As a parent, you’re likely to hear a lot of contradictory advice on any number of subjects, whether that’s where you give birth, how you should school your children, or how you should discipline your kids. One area that is full of confusion and contradiction is the issue of how to care for an uncircumcised baby’s penis. Some people will give extreme advice, saying that you need to use Q-tips to invasively clean the area under the foreskin, while others insist that intact penises need absolutely no cleaning at all. Of course, the answer is somewhere in the middle.
I asked my kids’ own pediatrician where she stood on the issue of how to bathe uncircumcised babies’ penises, and she echoed the same stance as Mayo Clinic. In general, an intact penis does not need special care of any kind for at least the first few years of life. When a baby is born, his foreskin naturally covers the tip of his penis, making it impossible to clean underneath it without forcibly retracting it. There is no need to forcibly retract it, and doing so could actually seriously hurt or even scar the baby.
For that reason, while your baby is still a baby, he’ll need to be bathed no differently from any other infant. A simple rinse of his genitals is completely sufficient; it needs to be washed no differently than his ears or fingers. Parents and caregivers should not, under any circumstances, forcibly retract a baby’s foreskin, since it could be painful and can lead to unnecessary irritation and complication. Like a girl’s genitals, an uncircumcised baby boy’s genitals don’t require “internal” cleaning and should essentially be left alone during infancy, other than for simple bath-time washing and rinsing.
The only exception may be when a baby boy has actually gotten debris or feces in, or under, the foreskin of his penis, which isn’t entirely uncommon for babies who are still in diapers. The best way to handle this, according to my pediatrician, is to let the baby soak for a long period of time in a lukewarm bath for at least half an hour. If the area appears red or inflamed a few hours or a day later, he may need a quick trip to the pediatrician for further advice.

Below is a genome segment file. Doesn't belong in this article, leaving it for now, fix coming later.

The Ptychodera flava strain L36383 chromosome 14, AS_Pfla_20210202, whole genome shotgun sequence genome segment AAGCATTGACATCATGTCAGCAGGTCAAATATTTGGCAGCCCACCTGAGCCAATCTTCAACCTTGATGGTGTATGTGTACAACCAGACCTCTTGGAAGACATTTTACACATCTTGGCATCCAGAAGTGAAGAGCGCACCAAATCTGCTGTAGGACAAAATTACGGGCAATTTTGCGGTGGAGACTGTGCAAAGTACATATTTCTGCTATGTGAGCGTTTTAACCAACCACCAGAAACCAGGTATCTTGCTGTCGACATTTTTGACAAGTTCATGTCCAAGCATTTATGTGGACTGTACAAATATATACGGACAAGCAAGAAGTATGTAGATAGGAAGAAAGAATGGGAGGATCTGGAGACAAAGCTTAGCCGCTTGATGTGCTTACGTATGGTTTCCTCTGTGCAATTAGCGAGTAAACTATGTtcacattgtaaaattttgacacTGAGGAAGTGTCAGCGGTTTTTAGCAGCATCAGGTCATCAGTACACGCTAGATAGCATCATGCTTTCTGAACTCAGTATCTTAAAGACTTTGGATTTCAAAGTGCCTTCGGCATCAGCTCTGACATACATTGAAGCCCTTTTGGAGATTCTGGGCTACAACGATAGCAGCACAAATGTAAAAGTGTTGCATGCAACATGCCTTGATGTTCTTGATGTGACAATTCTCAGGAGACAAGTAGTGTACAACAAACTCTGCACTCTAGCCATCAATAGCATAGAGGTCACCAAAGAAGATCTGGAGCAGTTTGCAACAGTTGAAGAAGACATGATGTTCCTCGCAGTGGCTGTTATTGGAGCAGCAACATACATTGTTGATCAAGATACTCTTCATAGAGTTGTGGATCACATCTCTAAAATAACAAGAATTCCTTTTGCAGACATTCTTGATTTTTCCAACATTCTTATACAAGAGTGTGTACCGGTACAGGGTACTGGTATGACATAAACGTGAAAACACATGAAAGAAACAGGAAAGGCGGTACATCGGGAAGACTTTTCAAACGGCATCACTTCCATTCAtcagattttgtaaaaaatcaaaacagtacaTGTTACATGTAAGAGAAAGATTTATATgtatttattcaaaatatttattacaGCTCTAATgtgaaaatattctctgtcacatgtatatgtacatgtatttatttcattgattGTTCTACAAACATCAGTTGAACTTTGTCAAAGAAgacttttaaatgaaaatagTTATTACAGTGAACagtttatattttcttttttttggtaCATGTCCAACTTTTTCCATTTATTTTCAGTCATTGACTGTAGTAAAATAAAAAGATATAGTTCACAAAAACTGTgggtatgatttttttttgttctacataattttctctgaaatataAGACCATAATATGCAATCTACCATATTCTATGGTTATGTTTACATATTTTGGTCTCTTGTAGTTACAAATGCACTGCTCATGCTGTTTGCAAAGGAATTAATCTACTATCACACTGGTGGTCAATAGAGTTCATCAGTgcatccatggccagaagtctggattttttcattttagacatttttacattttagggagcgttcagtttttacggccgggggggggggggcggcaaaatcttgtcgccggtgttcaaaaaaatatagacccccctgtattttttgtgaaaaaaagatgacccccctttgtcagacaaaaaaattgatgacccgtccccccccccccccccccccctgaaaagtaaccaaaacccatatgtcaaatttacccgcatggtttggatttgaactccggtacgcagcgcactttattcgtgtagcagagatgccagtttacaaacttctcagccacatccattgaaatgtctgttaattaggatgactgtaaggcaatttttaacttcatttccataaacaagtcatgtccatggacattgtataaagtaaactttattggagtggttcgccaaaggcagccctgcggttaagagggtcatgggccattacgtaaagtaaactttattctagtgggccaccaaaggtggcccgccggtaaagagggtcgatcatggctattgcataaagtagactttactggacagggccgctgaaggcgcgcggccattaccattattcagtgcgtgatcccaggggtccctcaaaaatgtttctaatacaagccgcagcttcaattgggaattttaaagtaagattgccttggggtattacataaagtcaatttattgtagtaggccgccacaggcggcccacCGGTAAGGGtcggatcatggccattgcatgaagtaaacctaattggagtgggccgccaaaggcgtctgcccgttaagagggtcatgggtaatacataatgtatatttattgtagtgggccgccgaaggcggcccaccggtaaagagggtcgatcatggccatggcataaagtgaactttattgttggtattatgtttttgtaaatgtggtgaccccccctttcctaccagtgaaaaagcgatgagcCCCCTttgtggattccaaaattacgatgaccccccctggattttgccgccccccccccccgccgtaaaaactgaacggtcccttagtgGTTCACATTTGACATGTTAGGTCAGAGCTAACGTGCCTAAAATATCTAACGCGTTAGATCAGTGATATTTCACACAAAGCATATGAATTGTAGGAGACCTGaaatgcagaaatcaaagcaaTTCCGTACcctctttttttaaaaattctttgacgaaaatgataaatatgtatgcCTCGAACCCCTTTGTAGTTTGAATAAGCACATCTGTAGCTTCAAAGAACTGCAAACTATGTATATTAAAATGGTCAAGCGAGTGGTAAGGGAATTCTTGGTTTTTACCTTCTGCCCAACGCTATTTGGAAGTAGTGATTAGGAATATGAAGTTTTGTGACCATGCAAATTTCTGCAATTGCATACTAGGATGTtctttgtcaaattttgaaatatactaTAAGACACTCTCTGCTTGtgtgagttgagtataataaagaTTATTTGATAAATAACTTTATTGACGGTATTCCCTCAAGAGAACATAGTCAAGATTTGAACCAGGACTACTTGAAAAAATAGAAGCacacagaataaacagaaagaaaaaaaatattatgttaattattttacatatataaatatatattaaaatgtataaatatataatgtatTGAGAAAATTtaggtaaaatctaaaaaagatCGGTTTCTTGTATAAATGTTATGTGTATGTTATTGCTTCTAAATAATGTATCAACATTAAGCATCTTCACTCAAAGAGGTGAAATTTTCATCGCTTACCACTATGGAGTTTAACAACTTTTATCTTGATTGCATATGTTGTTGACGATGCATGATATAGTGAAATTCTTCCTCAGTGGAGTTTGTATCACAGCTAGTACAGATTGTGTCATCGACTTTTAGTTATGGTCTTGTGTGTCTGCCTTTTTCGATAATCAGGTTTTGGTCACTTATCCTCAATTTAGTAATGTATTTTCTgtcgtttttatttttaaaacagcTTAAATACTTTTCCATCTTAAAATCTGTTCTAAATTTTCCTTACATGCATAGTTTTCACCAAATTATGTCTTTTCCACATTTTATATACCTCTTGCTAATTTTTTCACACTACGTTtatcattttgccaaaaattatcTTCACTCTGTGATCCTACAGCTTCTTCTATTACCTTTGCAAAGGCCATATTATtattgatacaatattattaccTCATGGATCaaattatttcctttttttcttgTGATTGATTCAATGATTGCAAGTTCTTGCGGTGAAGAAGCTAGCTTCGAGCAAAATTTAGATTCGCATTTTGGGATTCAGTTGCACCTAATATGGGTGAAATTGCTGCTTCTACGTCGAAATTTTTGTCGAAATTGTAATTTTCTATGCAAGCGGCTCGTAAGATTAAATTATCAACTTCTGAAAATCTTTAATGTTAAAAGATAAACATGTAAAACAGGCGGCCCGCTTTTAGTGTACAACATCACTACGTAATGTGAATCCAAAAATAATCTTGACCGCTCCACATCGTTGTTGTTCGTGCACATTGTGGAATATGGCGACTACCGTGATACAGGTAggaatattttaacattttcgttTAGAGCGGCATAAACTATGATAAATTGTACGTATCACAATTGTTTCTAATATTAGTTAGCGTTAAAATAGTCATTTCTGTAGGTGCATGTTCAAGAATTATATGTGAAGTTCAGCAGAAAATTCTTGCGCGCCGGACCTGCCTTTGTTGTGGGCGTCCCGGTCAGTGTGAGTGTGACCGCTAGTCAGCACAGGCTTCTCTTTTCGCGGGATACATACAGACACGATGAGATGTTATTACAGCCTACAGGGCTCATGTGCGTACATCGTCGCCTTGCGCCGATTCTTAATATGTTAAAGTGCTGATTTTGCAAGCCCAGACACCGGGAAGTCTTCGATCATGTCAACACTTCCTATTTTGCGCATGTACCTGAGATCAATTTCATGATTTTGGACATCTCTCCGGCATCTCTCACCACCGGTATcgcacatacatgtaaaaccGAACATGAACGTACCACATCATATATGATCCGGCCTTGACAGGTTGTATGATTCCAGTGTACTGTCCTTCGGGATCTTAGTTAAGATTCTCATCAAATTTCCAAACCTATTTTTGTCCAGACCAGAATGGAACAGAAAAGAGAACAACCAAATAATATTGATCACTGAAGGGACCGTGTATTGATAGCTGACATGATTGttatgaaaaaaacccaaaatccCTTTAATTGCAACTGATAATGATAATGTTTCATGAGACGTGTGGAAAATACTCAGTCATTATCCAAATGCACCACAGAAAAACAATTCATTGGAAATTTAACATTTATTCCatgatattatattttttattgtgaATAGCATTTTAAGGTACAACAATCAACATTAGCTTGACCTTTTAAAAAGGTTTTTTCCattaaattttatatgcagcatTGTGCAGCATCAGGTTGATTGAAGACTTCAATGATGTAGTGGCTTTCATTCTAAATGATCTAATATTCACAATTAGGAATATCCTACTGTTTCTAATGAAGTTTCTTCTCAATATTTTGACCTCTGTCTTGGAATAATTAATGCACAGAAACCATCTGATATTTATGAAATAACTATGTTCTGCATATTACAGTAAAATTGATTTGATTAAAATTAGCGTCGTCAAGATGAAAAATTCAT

After the baby’s foreskin becomes fully retractable, which can happen any time before puberty and sometimes occurs in toddlers, it may need some extra care. In general, by the time a boy’s foreskin can effortlessly retract, he is old enough that he can retract it himself (with a little instruction) and then gently wash and rinse the area underneath it. If a child can’t do this on his own by the time his foreskin retracts (such as if he has special needs or if it retracts at an unusually early age), his parents or caregivers might need to retract it for him and gently rinse it off once or twice a week. Fortunately for we parents who would prefer to leave such “detailed” hygiene to our sons, it’s usually a task that a child can handle without assistance, so there’s not necessarily a need for parents to be directly involved.
If you have any questions about how to bathe an uncircumcised baby boy’s penis, it’s a good idea to talk to your child’s own pediatrician about it. Although advice on this subject can be contradictory and sometimes unnecessarily complicated, you’re likely to find that the process is much simpler than you might expect. Baby boys generally don’t need any extra attentive hygiene care, regardless of whether or not they were circumcised.